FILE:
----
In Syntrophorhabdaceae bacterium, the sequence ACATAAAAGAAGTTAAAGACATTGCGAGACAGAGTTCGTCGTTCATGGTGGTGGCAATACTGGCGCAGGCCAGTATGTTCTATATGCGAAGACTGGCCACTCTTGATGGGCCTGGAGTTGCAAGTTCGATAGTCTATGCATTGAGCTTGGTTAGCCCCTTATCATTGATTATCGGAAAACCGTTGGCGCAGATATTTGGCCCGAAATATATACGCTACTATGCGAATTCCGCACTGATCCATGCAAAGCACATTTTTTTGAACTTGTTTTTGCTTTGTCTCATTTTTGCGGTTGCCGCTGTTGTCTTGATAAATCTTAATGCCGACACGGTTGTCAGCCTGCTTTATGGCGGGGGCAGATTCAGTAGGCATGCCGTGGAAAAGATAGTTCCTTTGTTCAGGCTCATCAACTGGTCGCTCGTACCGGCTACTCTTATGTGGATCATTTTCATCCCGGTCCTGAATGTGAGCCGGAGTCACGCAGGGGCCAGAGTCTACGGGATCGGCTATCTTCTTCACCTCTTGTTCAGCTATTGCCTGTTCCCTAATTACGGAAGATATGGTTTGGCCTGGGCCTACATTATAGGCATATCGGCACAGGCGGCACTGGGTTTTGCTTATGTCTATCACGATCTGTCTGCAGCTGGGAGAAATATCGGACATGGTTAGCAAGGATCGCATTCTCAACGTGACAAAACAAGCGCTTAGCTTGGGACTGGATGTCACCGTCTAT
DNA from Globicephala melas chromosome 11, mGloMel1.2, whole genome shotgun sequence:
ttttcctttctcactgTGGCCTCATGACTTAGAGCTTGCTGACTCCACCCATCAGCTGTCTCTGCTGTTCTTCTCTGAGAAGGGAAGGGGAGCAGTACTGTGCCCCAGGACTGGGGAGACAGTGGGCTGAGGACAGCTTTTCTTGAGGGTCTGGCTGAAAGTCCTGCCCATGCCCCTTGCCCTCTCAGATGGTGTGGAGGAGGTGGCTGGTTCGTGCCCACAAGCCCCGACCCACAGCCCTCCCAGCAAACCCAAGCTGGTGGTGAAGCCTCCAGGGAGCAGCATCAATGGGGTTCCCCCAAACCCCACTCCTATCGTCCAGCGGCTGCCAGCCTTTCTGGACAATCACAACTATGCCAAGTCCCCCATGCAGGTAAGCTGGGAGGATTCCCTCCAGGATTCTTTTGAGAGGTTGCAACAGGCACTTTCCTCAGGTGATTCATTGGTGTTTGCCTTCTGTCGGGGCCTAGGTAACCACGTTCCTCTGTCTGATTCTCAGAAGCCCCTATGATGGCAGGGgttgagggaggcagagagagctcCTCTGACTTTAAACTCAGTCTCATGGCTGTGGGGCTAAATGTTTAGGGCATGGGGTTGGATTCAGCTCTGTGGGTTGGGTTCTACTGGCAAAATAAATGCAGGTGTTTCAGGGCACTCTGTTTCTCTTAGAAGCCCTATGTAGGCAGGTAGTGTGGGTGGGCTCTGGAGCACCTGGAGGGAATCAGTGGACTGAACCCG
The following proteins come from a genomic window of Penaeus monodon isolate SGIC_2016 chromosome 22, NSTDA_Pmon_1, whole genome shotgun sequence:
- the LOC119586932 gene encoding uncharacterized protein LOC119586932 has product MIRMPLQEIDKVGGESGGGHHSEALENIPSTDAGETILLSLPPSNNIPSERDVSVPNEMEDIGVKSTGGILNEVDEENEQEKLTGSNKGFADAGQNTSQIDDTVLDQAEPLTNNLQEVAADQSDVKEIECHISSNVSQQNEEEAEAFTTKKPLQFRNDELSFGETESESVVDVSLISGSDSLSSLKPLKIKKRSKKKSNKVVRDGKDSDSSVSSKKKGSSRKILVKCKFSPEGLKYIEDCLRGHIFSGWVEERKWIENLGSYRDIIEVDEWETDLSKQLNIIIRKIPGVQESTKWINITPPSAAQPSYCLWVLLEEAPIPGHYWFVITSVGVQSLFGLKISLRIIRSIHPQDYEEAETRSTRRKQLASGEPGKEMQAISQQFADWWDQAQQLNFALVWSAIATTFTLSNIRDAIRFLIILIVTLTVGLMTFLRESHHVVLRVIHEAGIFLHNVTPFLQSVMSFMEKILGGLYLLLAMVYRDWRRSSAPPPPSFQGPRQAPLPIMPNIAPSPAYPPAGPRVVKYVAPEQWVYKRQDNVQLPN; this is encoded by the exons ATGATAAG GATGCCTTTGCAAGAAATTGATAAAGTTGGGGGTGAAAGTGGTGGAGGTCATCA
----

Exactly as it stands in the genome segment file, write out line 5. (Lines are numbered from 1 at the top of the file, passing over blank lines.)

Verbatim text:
- the LOC119586932 gene encoding uncharacterized protein LOC119586932 has product MIRMPLQEIDKVGGESGGGHHSEALENIPSTDAGETILLSLPPSNNIPSERDVSVPNEMEDIGVKSTGGILNEVDEENEQEKLTGSNKGFADAGQNTSQIDDTVLDQAEPLTNNLQEVAADQSDVKEIECHISSNVSQQNEEEAEAFTTKKPLQFRNDELSFGETESESVVDVSLISGSDSLSSLKPLKIKKRSKKKSNKVVRDGKDSDSSVSSKKKGSSRKILVKCKFSPEGLKYIEDCLRGHIFSGWVEERKWIENLGSYRDIIEVDEWETDLSKQLNIIIRKIPGVQESTKWINITPPSAAQPSYCLWVLLEEAPIPGHYWFVITSVGVQSLFGLKISLRIIRSIHPQDYEEAETRSTRRKQLASGEPGKEMQAISQQFADWWDQAQQLNFALVWSAIATTFTLSNIRDAIRFLIILIVTLTVGLMTFLRESHHVVLRVIHEAGIFLHNVTPFLQSVMSFMEKILGGLYLLLAMVYRDWRRSSAPPPPSFQGPRQAPLPIMPNIAPSPAYPPAGPRVVKYVAPEQWVYKRQDNVQLPN; this is encoded by the exons ATGATAAG GATGCCTTTGCAAGAAATTGATAAAGTTGGGGGTGAAAGTGGTGGAGGTCATCA